Home » Reviews » Meenakshi Sundareshwar Music Review

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4

When the promotional campaign of a film begins with the launch of a song, you realize the makers have a lot of faith in the music and believe it will help the film gain good visibility. Much before the trailer of “Meenakshi Sundareshwar” came out, the audio and video of the song “Tu Yahin Hai” was released. This film, produced by Karan Johar’s Dharmatic Entertainment, marks the debut of Justin Prabhakaran, a composer who has scored popular music for many Tamil, Malayalam and Telugu films. The lyrics have been written by Raj Shekhar who last wrote some excellent poetry for a film titled ‘Bamfaad’ that got a muted release on an OTT platform and for some reason, the full album (outside the film) was never released.

“Meenakshi Sundareshwar” is the story of a young couple who have to live apart from each other after marriage. From the promotional material of the film, one can gather that the film traces the journey of their courtship and the kind of challenges they face because of being in a ‘long-distance marriage’. With a theme like this, one expects the film to have a good scope for music.

The album opens with “Mann Kesar Kesar”, a romantic number sung by Shashwat Singh and Aanandi Joshi and Goldie Sohel. As you listen to the song, you almost imagine a young couple getting ready for their marriage and talking about their feelings to each other as the preparations for the big day are in full swing. The impact of this song is such that it creates an array of visuals in your mind as you listen to it. Justin Prabhakaran’s composition is layered and simple at the same time. Each and every phrase written by Raj Shekhar contribute towards making it a song that remains etched in your mind long after you have finished listening to it.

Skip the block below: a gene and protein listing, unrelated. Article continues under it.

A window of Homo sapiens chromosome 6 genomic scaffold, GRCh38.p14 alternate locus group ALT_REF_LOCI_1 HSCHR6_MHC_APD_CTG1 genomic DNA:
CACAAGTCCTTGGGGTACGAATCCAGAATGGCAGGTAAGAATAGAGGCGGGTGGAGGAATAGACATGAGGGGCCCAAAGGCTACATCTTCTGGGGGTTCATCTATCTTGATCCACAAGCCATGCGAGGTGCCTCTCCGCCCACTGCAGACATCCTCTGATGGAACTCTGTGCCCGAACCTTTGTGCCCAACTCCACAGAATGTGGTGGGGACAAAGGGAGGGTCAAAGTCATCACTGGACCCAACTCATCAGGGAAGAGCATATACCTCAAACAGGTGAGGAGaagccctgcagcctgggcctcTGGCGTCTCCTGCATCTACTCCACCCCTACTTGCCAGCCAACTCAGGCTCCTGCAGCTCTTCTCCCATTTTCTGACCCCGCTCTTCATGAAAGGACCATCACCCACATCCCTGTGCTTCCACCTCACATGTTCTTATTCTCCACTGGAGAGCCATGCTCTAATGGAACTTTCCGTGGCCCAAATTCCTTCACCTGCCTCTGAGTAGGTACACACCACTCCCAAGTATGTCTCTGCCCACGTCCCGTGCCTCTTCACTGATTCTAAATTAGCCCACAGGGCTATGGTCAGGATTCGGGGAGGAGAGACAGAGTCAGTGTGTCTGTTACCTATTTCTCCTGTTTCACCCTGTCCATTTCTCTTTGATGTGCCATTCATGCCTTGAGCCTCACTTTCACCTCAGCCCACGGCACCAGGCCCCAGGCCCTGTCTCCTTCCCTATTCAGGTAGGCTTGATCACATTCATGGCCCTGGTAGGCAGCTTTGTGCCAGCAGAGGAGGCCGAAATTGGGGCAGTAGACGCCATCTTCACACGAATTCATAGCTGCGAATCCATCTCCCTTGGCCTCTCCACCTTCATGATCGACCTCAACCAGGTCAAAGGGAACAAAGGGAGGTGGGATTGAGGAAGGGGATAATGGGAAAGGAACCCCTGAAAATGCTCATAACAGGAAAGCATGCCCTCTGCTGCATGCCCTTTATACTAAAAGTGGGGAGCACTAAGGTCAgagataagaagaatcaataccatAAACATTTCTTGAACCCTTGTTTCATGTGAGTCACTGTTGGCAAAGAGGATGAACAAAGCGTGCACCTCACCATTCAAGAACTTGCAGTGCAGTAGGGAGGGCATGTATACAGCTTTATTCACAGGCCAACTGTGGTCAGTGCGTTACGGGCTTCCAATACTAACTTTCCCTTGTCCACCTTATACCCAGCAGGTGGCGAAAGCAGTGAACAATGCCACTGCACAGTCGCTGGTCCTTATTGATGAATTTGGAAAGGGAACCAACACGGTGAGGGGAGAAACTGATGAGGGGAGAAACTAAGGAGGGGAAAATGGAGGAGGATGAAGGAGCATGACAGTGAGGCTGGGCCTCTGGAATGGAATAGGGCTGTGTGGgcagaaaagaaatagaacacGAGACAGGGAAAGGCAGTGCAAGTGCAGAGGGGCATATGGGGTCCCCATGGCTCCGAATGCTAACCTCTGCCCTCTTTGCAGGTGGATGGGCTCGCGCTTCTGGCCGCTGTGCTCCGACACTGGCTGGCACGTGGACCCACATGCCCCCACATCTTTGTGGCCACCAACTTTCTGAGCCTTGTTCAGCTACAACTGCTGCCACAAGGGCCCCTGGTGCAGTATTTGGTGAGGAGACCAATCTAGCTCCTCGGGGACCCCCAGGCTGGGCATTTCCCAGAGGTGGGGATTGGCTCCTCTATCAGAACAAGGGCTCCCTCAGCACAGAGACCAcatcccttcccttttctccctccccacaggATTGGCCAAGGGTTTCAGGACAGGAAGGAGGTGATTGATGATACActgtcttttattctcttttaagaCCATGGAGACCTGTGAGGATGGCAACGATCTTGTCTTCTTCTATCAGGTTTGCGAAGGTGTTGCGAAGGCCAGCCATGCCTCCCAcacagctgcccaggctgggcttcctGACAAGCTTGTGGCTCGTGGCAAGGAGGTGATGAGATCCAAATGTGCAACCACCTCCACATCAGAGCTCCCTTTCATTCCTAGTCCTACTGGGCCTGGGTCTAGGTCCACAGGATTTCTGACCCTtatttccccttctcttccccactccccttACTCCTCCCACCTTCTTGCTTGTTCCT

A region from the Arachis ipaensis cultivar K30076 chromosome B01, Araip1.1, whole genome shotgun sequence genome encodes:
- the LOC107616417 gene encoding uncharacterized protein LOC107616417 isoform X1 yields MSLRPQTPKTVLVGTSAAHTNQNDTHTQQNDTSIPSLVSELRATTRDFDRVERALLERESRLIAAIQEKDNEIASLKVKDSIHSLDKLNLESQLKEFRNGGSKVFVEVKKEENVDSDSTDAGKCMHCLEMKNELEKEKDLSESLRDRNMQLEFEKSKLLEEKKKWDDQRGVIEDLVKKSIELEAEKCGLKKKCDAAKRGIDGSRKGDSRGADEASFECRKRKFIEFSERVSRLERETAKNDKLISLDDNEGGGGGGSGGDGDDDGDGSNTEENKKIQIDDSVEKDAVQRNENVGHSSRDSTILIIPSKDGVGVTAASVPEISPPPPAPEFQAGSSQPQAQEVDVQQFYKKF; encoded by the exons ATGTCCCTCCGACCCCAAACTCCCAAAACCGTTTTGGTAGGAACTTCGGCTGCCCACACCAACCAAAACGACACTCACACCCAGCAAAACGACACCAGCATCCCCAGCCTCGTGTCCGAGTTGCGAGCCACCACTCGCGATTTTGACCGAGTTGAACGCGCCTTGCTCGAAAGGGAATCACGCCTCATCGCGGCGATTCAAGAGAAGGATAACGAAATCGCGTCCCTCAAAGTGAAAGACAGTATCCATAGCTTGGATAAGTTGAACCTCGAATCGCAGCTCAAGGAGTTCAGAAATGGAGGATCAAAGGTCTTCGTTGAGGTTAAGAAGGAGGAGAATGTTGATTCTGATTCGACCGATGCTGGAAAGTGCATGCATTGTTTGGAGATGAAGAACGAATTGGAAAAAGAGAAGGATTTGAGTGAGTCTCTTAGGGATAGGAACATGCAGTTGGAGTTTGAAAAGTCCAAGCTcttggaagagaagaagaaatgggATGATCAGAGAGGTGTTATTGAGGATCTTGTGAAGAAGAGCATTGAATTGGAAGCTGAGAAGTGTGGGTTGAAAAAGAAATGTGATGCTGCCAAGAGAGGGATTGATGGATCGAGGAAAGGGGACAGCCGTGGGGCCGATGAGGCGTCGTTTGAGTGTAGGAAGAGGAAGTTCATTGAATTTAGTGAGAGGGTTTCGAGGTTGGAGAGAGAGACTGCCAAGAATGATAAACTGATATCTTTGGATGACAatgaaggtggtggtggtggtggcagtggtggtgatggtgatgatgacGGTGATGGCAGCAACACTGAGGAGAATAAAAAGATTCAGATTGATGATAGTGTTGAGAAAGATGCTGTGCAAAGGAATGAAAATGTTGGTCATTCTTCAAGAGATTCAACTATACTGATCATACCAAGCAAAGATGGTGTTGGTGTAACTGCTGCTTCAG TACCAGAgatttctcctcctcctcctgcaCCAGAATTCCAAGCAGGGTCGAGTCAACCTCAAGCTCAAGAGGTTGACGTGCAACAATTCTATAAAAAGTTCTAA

Shashwat and Aanandi’s voices are heard most prominently in the song. But, Goldie Sohel also leaves an impression with the lines (“saanwali saanwali teri aankh mein…..”) he get to sing at two different points in the song. A special mention must be made of the female choral vocalists who sing some of the best lines in the song effectively. The fact that the film is set in the south of India is accentuated by the presence of a few Tamil phrases and the touch of Carnatic music in the song.  

“Vaada Machaney”, a peppy dance number, is in complete contrast to the sound and feel which the first song on the album had. Judging by what the song (and the trailer) conveys, it perhaps comes at a time when Sundareshwar (Abhimanyu Dassani) is soaking in the fun vibe of a party that he and his colleagues are a part of. The song, which is layered with electronic beats and boasts of a retro sound, is very catchy and benefits from Benny Dayal’s spirited rendition and the sound-based experiments Justin does here. The lyrics, written by Raj Shekhar, are not only quirky but also have a good ring to them.